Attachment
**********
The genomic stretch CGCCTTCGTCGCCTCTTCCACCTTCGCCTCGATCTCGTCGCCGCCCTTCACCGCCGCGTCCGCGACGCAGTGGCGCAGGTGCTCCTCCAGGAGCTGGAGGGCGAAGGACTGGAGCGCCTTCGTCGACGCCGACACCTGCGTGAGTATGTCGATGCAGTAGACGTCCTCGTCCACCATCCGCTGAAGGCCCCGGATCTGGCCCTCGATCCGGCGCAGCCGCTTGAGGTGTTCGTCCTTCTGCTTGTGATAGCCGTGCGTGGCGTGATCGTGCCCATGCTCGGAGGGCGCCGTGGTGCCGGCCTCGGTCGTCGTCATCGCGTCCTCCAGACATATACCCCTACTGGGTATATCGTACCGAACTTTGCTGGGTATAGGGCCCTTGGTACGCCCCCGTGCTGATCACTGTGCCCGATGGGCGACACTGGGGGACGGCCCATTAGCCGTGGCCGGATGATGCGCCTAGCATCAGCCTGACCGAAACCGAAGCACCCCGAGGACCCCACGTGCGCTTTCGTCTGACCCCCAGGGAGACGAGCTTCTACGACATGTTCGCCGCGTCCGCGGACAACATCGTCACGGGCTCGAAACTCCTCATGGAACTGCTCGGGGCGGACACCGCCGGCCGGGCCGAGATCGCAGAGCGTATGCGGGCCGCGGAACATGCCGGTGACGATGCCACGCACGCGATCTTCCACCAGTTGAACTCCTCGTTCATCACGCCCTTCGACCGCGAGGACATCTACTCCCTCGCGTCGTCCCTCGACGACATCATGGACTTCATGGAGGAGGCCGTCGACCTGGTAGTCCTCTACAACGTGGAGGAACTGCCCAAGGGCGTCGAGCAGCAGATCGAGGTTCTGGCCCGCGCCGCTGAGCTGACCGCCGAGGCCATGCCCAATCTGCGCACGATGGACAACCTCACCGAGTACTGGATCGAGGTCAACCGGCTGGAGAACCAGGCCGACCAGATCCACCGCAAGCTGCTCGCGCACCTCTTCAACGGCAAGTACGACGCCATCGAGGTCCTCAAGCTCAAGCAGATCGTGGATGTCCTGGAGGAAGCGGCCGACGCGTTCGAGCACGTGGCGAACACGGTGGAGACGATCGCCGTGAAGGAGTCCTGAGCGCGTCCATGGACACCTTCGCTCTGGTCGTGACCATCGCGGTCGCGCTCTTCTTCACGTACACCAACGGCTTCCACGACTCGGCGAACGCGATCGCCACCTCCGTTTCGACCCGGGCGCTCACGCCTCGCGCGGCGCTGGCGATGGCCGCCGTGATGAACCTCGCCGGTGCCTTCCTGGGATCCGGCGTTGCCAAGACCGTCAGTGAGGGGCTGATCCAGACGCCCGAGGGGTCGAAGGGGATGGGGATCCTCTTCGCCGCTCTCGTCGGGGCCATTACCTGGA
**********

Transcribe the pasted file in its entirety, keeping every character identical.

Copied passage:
The genomic stretch CGCCTTCGTCGCCTCTTCCACCTTCGCCTCGATCTCGTCGCCGCCCTTCACCGCCGCGTCCGCGACGCAGTGGCGCAGGTGCTCCTCCAGGAGCTGGAGGGCGAAGGACTGGAGCGCCTTCGTCGACGCCGACACCTGCGTGAGTATGTCGATGCAGTAGACGTCCTCGTCCACCATCCGCTGAAGGCCCCGGATCTGGCCCTCGATCCGGCGCAGCCGCTTGAGGTGTTCGTCCTTCTGCTTGTGATAGCCGTGCGTGGCGTGATCGTGCCCATGCTCGGAGGGCGCCGTGGTGCCGGCCTCGGTCGTCGTCATCGCGTCCTCCAGACATATACCCCTACTGGGTATATCGTACCGAACTTTGCTGGGTATAGGGCCCTTGGTACGCCCCCGTGCTGATCACTGTGCCCGATGGGCGACACTGGGGGACGGCCCATTAGCCGTGGCCGGATGATGCGCCTAGCATCAGCCTGACCGAAACCGAAGCACCCCGAGGACCCCACGTGCGCTTTCGTCTGACCCCCAGGGAGACGAGCTTCTACGACATGTTCGCCGCGTCCGCGGACAACATCGTCACGGGCTCGAAACTCCTCATGGAACTGCTCGGGGCGGACACCGCCGGCCGGGCCGAGATCGCAGAGCGTATGCGGGCCGCGGAACATGCCGGTGACGATGCCACGCACGCGATCTTCCACCAGTTGAACTCCTCGTTCATCACGCCCTTCGACCGCGAGGACATCTACTCCCTCGCGTCGTCCCTCGACGACATCATGGACTTCATGGAGGAGGCCGTCGACCTGGTAGTCCTCTACAACGTGGAGGAACTGCCCAAGGGCGTCGAGCAGCAGATCGAGGTTCTGGCCCGCGCCGCTGAGCTGACCGCCGAGGCCATGCCCAATCTGCGCACGATGGACAACCTCACCGAGTACTGGATCGAGGTCAACCGGCTGGAGAACCAGGCCGACCAGATCCACCGCAAGCTGCTCGCGCACCTCTTCAACGGCAAGTACGACGCCATCGAGGTCCTCAAGCTCAAGCAGATCGTGGATGTCCTGGAGGAAGCGGCCGACGCGTTCGAGCACGTGGCGAACACGGTGGAGACGATCGCCGTGAAGGAGTCCTGAGCGCGTCCATGGACACCTTCGCTCTGGTCGTGACCATCGCGGTCGCGCTCTTCTTCACGTACACCAACGGCTTCCACGACTCGGCGAACGCGATCGCCACCTCCGTTTCGACCCGGGCGCTCACGCCTCGCGCGGCGCTGGCGATGGCCGCCGTGATGAACCTCGCCGGTGCCTTCCTGGGATCCGGCGTTGCCAAGACCGTCAGTGAGGGGCTGATCCAGACGCCCGAGGGGTCGAAGGGGATGGGGATCCTCTTCGCCGCTCTCGTCGGGGCCATTACCTGGA